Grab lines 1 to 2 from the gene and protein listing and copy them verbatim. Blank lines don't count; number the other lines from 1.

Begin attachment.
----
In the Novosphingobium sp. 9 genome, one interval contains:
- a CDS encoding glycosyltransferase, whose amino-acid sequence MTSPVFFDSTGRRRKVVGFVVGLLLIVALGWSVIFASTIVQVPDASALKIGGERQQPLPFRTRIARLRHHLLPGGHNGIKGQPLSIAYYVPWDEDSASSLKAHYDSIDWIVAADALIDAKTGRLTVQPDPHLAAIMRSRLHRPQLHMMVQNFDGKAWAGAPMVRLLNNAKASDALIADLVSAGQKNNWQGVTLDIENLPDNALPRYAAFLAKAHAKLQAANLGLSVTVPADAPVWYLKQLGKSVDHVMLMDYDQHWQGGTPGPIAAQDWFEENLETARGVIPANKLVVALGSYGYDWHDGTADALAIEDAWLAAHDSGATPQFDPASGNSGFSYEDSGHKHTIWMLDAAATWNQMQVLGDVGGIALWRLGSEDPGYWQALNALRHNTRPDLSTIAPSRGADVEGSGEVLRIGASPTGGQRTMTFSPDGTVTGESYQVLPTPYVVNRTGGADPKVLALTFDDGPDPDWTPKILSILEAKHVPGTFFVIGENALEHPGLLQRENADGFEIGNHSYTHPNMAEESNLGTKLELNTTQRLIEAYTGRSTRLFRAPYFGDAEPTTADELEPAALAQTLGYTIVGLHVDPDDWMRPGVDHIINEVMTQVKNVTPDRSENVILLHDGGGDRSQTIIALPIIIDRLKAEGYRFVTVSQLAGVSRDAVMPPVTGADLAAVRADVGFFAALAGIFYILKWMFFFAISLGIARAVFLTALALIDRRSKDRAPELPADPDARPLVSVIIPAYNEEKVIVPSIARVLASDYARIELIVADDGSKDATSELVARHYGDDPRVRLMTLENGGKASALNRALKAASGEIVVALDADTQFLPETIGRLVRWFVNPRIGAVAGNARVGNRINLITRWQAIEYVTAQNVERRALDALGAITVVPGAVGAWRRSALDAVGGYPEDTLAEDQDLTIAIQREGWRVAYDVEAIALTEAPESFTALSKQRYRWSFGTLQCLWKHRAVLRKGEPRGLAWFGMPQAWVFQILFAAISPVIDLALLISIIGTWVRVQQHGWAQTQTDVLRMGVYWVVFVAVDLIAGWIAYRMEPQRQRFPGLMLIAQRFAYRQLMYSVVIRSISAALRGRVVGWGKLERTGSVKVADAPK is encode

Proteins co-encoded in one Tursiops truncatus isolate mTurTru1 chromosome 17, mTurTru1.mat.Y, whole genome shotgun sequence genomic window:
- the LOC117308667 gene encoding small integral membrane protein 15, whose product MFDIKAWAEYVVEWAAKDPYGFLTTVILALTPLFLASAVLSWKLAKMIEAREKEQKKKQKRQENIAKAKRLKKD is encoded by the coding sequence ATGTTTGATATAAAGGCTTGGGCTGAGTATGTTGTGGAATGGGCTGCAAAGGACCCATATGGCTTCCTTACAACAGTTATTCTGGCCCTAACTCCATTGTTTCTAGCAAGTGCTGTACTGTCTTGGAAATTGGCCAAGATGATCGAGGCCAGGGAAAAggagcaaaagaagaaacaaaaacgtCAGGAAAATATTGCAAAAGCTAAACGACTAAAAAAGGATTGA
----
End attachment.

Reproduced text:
In the Novosphingobium sp. 9 genome, one interval contains:
- a CDS encoding glycosyltransferase, whose amino-acid sequence MTSPVFFDSTGRRRKVVGFVVGLLLIVALGWSVIFASTIVQVPDASALKIGGERQQPLPFRTRIARLRHHLLPGGHNGIKGQPLSIAYYVPWDEDSASSLKAHYDSIDWIVAADALIDAKTGRLTVQPDPHLAAIMRSRLHRPQLHMMVQNFDGKAWAGAPMVRLLNNAKASDALIADLVSAGQKNNWQGVTLDIENLPDNALPRYAAFLAKAHAKLQAANLGLSVTVPADAPVWYLKQLGKSVDHVMLMDYDQHWQGGTPGPIAAQDWFEENLETARGVIPANKLVVALGSYGYDWHDGTADALAIEDAWLAAHDSGATPQFDPASGNSGFSYEDSGHKHTIWMLDAAATWNQMQVLGDVGGIALWRLGSEDPGYWQALNALRHNTRPDLSTIAPSRGADVEGSGEVLRIGASPTGGQRTMTFSPDGTVTGESYQVLPTPYVVNRTGGADPKVLALTFDDGPDPDWTPKILSILEAKHVPGTFFVIGENALEHPGLLQRENADGFEIGNHSYTHPNMAEESNLGTKLELNTTQRLIEAYTGRSTRLFRAPYFGDAEPTTADELEPAALAQTLGYTIVGLHVDPDDWMRPGVDHIINEVMTQVKNVTPDRSENVILLHDGGGDRSQTIIALPIIIDRLKAEGYRFVTVSQLAGVSRDAVMPPVTGADLAAVRADVGFFAALAGIFYILKWMFFFAISLGIARAVFLTALALIDRRSKDRAPELPADPDARPLVSVIIPAYNEEKVIVPSIARVLASDYARIELIVADDGSKDATSELVARHYGDDPRVRLMTLENGGKASALNRALKAASGEIVVALDADTQFLPETIGRLVRWFVNPRIGAVAGNARVGNRINLITRWQAIEYVTAQNVERRALDALGAITVVPGAVGAWRRSALDAVGGYPEDTLAEDQDLTIAIQREGWRVAYDVEAIALTEAPESFTALSKQRYRWSFGTLQCLWKHRAVLRKGEPRGLAWFGMPQAWVFQILFAAISPVIDLALLISIIGTWVRVQQHGWAQTQTDVLRMGVYWVVFVAVDLIAGWIAYRMEPQRQRFPGLMLIAQRFAYRQLMYSVVIRSISAALRGRVVGWGKLERTGSVKVADAPK is encode